Identifying crocodiles vs alligators and caimans in Maya art of Guatemala, Mexico, Belize, and Honduras

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In the Maya area of Guatemala, Belize, Honduras, and Mexico you can find both crocodiles and (relatives of) alligators.

  • Crocodylus moreletii, Morelet's Crocodile
  • Crocodylus acutus, American Crocodile
  • Caiman crocodiles, Spectacled Caiman, is a relative of alligators

Crocodylus acutus can be found from the USA south through Mexico and Guatemala, so would have been known to many Mesoamerican cultures.

Crocodylus acutus taking sun in Autosafari Chapin during a field trip in Guatemala. FLAAR photo archive, Guatemala, Guatemala.

Crocodylus acutus taking sun in Autosafari Chapin during a field trip in Guatemala. FLAAR photo archive, Guatemala, Guatemala.


Crocodylus moreletii has fewer bumps and "spines" than others. The one in the Guatemala City zoo was more aggressive than other species. Habitat is only in the Mexico, Belize, Guatemala area, so much more limited than other species. Nonetheless, Crocodylus moreletii would have been featured by Maya of Peten, since this crocodile likes rivers and lakes of the Maya Lowlands.

A young Crocodylus moreletti at Aurora National Zoo. Photo by Gustavo Gallegos, July 2011, Guatemala City.

A young Crocodylus moreletti at Aurora National Zoo. Photo by Gustavo Gallegos, July 2011, Guatemala City.

Crocodylus moreletti adults in Aurora National Zoo. Photo by Nicholas Hellmuth, July 2009, Guatemala City.

Crocodylus morelettii adults in Aurora National Zoo. Photo by Nicholas Hellmuth, July 2009, Guatemala City.


Caiman crocodilus is a caiman but is in the Alligatoridae family (so is not a crocodile despite its name "crocodilus"). Best to call it a caiman (and not to call it an alligator).

Cocodrilo in local Spanish means crocodile or its relatives. Lagarto (lizard) is actually the word used for crocodile in remote areas. The many trees of Guatemala that are named palo de lagarto are so named because their bark pattern and/or spines remind people of the back of a crocodile. I doubt a palo de lagarto is a “Lizard Tree.” It is a “CROCODILE Tree”.

Caiman tends to mean alligator but can refer to other crocodilians, especially if the precise species is not known by the person talking.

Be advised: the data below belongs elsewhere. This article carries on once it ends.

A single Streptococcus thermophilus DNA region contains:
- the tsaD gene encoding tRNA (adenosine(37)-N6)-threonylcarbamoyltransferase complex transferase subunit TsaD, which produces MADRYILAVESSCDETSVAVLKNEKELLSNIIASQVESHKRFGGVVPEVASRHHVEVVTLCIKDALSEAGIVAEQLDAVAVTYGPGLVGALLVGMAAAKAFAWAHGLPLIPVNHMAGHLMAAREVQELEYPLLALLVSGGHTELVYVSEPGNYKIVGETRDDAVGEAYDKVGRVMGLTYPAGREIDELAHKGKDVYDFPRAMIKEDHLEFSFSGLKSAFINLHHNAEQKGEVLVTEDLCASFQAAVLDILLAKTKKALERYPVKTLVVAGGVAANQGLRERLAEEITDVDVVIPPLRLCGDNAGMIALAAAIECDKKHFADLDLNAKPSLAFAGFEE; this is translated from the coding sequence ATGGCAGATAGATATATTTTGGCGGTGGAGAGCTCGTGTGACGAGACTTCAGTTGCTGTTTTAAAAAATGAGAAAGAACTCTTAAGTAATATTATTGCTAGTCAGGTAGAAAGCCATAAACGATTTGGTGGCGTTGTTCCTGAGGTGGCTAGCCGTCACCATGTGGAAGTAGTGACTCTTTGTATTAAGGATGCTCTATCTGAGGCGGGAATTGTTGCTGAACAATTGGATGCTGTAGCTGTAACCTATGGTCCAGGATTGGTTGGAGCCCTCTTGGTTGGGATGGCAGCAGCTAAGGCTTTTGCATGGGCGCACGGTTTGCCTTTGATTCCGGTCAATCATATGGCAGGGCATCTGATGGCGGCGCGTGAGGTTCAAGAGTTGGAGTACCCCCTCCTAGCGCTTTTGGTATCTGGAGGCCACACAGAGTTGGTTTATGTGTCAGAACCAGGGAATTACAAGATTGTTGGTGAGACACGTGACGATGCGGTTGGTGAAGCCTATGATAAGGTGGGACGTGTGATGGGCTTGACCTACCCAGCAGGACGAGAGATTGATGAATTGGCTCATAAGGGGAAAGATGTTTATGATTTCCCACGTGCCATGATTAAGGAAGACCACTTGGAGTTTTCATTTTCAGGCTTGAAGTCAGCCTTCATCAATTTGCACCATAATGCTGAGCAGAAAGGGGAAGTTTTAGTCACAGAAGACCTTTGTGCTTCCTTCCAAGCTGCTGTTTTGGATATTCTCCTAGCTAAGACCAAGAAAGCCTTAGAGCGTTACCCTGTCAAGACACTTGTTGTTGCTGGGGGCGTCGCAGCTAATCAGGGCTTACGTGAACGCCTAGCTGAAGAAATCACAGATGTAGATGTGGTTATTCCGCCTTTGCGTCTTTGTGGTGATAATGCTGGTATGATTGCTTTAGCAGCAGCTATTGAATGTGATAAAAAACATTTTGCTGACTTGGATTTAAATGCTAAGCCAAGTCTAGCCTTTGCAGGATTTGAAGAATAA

We specialize in high-resolution professional quality photography for potential coffee table book on these “Mayan and Aztec mythical deity characters.” For example a crocodile is a major personality in the Maya saga of the Popol Vuh.

Donations can make an immediate impact: from individuals, corporations, and foundations. You can also join Dr Nicholas on a crocodile safari in Guatemala (he has over 54 years experience in Guatemala, Belize, Mexico, Honduras, and El Salvador).

Or, you fly him to you city to lecture; he is tri-lingual, and has lectured in China, Korea, Japan, Switzerland, Greece, Dubai, South Africa, Canada, Mexico, Costa Rica, El Salvador, Panama, Guatemala, plus at UCLA, Harvard, Yale, Princeton, Cambridge University (UK), and high schools, prep schools, colleges, and universities in many countries.

He has lectured on:

  • digital photography,
  • Maya archaeology, architecture, iconography, cosmology, and art,
  • tropical flowers (and how to photography flowers),
  • pollinators (and how to photograph bees, wasps, bats, beetles),
  • felines (jaguars, jaguarundis, pumas, ocelots, margay),

and of course he can lecture on crocodiles, alligators an caimans in the rain forests of Mesoamerica and in the sculptures, murals, and ceramic art of the Maya.

Contact: FrontDesk “at” FLAAR dot ORG to arrange a jump-start donation assistance to this crocodile, alligator-caiman and eco-system rescue project and to meet Dr Nicholas Hellmuth.

Crocodiles in the Popol Vuh

You can learn about crocodiles in the myths of the Popol Vuh.

Crocodiles in the stone sculpture of Copan, Honduras

Stela C (CPN 4) at Copan clearly shows the top of the entire head with snout and teeth of a crocodile. Also at Copan there are several 3-dimensional sculptures that have traditionally been considered as stylized crocodiles. More crocodilians are pictured at Copan than at any other Classic Maya site.

Many mythical creatures are a mixture of snake and crocodile (and even deer features). Altar G1 (CPN 13) is an example. This is called the Cosmic Monster; earlier archaeologists and iconographers called it the Bicephalic Monster.

Copan Altar T (CPN 13) has one clearly featured crocodilian (figure facing to the right); and another which is of unclear species (facing left). That snout is too short to be a crocodile and even rather short to be a caiman. There are also Gila-like monsters nearby in the Motagua River area that have plenty of healthy looking teeth. Plus many mythical monsters in Maya art are a concoction of trance-induced delusions (so are not always naturalistic).

Crocodile sculptures along the Rio Usumacinta: Piedras Negras and Yaxchilan